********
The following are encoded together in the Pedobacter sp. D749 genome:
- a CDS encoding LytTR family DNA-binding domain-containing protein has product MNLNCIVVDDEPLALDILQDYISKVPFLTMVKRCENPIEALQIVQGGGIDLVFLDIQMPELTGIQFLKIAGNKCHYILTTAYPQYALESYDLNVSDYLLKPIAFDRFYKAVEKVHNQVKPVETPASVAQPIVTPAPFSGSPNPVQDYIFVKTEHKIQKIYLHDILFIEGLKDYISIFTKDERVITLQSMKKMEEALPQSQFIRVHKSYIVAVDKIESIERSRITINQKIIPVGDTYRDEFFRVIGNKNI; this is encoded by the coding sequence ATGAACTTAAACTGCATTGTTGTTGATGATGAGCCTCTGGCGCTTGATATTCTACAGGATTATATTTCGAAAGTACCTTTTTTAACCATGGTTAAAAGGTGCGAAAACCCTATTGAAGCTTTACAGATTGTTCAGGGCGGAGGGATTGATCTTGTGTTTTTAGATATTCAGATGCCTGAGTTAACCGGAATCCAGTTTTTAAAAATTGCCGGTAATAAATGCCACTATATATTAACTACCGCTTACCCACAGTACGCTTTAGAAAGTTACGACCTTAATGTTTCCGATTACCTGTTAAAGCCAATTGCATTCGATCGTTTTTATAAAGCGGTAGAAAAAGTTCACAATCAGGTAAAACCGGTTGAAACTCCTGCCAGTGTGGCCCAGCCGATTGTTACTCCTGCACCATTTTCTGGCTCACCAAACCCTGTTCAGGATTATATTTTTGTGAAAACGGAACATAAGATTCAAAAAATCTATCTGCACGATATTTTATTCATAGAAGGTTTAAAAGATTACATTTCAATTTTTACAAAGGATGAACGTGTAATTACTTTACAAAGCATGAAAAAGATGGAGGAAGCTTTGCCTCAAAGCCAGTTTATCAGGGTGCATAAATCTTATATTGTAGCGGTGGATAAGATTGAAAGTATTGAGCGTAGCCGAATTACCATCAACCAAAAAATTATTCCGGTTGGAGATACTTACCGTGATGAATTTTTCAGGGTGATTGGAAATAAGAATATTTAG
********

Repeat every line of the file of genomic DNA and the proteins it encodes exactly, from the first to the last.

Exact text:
The following are encoded together in the Pedobacter sp. D749 genome:
- a CDS encoding LytTR family DNA-binding domain-containing protein has product MNLNCIVVDDEPLALDILQDYISKVPFLTMVKRCENPIEALQIVQGGGIDLVFLDIQMPELTGIQFLKIAGNKCHYILTTAYPQYALESYDLNVSDYLLKPIAFDRFYKAVEKVHNQVKPVETPASVAQPIVTPAPFSGSPNPVQDYIFVKTEHKIQKIYLHDILFIEGLKDYISIFTKDERVITLQSMKKMEEALPQSQFIRVHKSYIVAVDKIESIERSRITINQKIIPVGDTYRDEFFRVIGNKNI; this is encoded by the coding sequence ATGAACTTAAACTGCATTGTTGTTGATGATGAGCCTCTGGCGCTTGATATTCTACAGGATTATATTTCGAAAGTACCTTTTTTAACCATGGTTAAAAGGTGCGAAAACCCTATTGAAGCTTTACAGATTGTTCAGGGCGGAGGGATTGATCTTGTGTTTTTAGATATTCAGATGCCTGAGTTAACCGGAATCCAGTTTTTAAAAATTGCCGGTAATAAATGCCACTATATATTAACTACCGCTTACCCACAGTACGCTTTAGAAAGTTACGACCTTAATGTTTCCGATTACCTGTTAAAGCCAATTGCATTCGATCGTTTTTATAAAGCGGTAGAAAAAGTTCACAATCAGGTAAAACCGGTTGAAACTCCTGCCAGTGTGGCCCAGCCGATTGTTACTCCTGCACCATTTTCTGGCTCACCAAACCCTGTTCAGGATTATATTTTTGTGAAAACGGAACATAAGATTCAAAAAATCTATCTGCACGATATTTTATTCATAGAAGGTTTAAAAGATTACATTTCAATTTTTACAAAGGATGAACGTGTAATTACTTTACAAAGCATGAAAAAGATGGAGGAAGCTTTGCCTCAAAGCCAGTTTATCAGGGTGCATAAATCTTATATTGTAGCGGTGGATAAGATTGAAAGTATTGAGCGTAGCCGAATTACCATCAACCAAAAAATTATTCCGGTTGGAGATACTTACCGTGATGAATTTTTCAGGGTGATTGGAAATAAGAATATTTAG